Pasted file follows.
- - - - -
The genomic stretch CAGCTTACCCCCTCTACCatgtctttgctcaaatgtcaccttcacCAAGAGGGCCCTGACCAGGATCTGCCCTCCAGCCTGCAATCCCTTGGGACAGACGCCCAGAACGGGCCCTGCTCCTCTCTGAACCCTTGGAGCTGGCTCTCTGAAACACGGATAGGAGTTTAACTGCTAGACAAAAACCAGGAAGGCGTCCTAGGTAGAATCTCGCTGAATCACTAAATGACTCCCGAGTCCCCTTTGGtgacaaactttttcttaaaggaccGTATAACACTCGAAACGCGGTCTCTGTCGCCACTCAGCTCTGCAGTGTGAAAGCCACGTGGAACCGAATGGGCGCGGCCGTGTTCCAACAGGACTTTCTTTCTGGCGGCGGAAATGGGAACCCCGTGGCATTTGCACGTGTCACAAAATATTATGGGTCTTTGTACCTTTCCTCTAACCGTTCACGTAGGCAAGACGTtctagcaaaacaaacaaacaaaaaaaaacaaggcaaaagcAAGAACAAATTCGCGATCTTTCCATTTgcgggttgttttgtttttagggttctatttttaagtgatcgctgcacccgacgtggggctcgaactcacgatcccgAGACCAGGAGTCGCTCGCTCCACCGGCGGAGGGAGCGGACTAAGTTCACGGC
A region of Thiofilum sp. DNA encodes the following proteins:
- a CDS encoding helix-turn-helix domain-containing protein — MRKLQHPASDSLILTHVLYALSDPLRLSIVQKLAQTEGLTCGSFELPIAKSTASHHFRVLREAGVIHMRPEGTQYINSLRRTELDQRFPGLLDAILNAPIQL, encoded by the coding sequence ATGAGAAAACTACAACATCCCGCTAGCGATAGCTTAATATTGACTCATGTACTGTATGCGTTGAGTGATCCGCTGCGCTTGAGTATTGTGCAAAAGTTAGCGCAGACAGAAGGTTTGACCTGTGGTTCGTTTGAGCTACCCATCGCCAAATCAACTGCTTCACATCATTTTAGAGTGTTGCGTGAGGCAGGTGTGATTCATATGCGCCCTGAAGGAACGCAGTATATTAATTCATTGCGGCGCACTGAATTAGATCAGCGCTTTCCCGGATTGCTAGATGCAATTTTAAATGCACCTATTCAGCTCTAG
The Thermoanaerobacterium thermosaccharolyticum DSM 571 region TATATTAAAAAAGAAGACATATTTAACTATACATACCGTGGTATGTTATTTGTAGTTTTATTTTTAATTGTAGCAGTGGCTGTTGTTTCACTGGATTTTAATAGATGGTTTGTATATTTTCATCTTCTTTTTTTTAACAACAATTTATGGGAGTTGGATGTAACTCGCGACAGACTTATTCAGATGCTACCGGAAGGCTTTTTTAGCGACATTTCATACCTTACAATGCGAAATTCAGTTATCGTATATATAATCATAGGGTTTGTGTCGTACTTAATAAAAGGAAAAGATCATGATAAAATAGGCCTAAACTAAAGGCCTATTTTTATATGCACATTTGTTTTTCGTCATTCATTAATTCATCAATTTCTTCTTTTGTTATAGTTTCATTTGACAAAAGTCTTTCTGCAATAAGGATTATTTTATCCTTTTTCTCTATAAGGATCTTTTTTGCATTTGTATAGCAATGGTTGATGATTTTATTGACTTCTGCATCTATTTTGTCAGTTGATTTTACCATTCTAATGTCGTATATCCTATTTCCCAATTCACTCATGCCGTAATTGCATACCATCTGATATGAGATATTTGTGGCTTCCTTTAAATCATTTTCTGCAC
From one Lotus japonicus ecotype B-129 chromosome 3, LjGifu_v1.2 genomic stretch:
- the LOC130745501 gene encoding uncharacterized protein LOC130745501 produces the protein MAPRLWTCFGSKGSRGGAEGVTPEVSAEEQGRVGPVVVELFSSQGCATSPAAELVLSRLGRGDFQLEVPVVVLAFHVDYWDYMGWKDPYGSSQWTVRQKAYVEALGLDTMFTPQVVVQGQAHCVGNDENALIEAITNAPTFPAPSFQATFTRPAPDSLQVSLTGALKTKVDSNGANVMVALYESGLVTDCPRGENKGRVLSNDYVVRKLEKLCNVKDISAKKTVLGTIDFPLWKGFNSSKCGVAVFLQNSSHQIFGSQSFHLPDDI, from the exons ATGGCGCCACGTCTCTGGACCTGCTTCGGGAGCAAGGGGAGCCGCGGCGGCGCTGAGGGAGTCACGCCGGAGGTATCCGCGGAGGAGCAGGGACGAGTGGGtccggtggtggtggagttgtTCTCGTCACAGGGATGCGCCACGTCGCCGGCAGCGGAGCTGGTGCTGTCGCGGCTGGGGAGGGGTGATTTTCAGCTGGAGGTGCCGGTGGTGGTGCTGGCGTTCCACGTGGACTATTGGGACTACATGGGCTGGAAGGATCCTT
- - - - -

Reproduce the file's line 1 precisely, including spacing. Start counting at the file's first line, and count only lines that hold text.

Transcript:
The genomic stretch CAGCTTACCCCCTCTACCatgtctttgctcaaatgtcaccttcacCAAGAGGGCCCTGACCAGGATCTGCCCTCCAGCCTGCAATCCCTTGGGACAGACGCCCAGAACGGGCCCTGCTCCTCTCTGAACCCTTGGAGCTGGCTCTCTGAAACACGGATAGGAGTTTAACTGCTAGACAAAAACCAGGAAGGCGTCCTAGGTAGAATCTCGCTGAATCACTAAATGACTCCCGAGTCCCCTTTGGtgacaaactttttcttaaaggaccGTATAACACTCGAAACGCGGTCTCTGTCGCCACTCAGCTCTGCAGTGTGAAAGCCACGTGGAACCGAATGGGCGCGGCCGTGTTCCAACAGGACTTTCTTTCTGGCGGCGGAAATGGGAACCCCGTGGCATTTGCACGTGTCACAAAATATTATGGGTCTTTGTACCTTTCCTCTAACCGTTCACGTAGGCAAGACGTtctagcaaaacaaacaaacaaaaaaaaacaaggcaaaagcAAGAACAAATTCGCGATCTTTCCATTTgcgggttgttttgtttttagggttctatttttaagtgatcgctgcacccgacgtggggctcgaactcacgatcccgAGACCAGGAGTCGCTCGCTCCACCGGCGGAGGGAGCGGACTAAGTTCACGGC